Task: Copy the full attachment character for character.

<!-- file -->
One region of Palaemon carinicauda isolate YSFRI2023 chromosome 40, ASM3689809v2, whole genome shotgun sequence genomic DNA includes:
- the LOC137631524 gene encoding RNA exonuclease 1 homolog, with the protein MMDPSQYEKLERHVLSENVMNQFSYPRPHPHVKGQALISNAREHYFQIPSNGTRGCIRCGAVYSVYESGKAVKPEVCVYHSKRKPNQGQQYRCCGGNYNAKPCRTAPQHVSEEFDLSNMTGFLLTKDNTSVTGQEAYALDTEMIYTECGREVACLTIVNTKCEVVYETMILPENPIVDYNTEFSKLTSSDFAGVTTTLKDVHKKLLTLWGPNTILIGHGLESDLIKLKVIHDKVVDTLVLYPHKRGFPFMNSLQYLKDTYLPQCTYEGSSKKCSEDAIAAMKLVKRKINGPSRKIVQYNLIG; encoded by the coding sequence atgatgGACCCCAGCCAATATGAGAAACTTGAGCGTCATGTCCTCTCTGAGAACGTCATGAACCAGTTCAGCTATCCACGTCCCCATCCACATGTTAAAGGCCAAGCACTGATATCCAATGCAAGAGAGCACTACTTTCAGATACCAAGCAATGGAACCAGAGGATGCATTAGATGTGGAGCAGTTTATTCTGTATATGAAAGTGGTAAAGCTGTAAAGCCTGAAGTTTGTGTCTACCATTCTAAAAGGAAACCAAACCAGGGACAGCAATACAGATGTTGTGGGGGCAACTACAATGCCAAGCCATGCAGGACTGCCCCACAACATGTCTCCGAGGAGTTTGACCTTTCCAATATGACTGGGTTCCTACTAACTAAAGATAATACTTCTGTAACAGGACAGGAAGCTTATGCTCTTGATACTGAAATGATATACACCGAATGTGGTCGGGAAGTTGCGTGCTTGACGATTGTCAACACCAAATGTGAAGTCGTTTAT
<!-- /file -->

One region of Palaemon carinicauda isolate YSFRI2023 chromosome 40, ASM3689809v2, whole genome shotgun sequence genomic DNA includes:
- the LOC137631524 gene encoding RNA exonuclease 1 homolog, with the protein MMDPSQYEKLERHVLSENVMNQFSYPRPHPHVKGQALISNAREHYFQIPSNGTRGCIRCGAVYSVYESGKAVKPEVCVYHSKRKPNQGQQYRCCGGNYNAKPCRTAPQHVSEEFDLSNMTGFLLTKDNTSVTGQEAYALDTEMIYTECGREVACLTIVNTKCEVVYETMILPENPIVDYNTEFSKLTSSDFAGVTTTLKDVHKKLLTLWGPNTILIGHGLESDLIKLKVIHDKVVDTLVLYPHKRGFPFMNSLQYLKDTYLPQCTYEGSSKKCSEDAIAAMKLVKRKINGPSRKIVQYNLIG; encoded by the coding sequence atgatgGACCCCAGCCAATATGAGAAACTTGAGCGTCATGTCCTCTCTGAGAACGTCATGAACCAGTTCAGCTATCCACGTCCCCATCCACATGTTAAAGGCCAAGCACTGATATCCAATGCAAGAGAGCACTACTTTCAGATACCAAGCAATGGAACCAGAGGATGCATTAGATGTGGAGCAGTTTATTCTGTATATGAAAGTGGTAAAGCTGTAAAGCCTGAAGTTTGTGTCTACCATTCTAAAAGGAAACCAAACCAGGGACAGCAATACAGATGTTGTGGGGGCAACTACAATGCCAAGCCATGCAGGACTGCCCCACAACATGTCTCCGAGGAGTTTGACCTTTCCAATATGACTGGGTTCCTACTAACTAAAGATAATACTTCTGTAACAGGACAGGAAGCTTATGCTCTTGATACTGAAATGATATACACCGAATGTGGTCGGGAAGTTGCGTGCTTGACGATTGTCAACACCAAATGTGAAGTCGTTTAT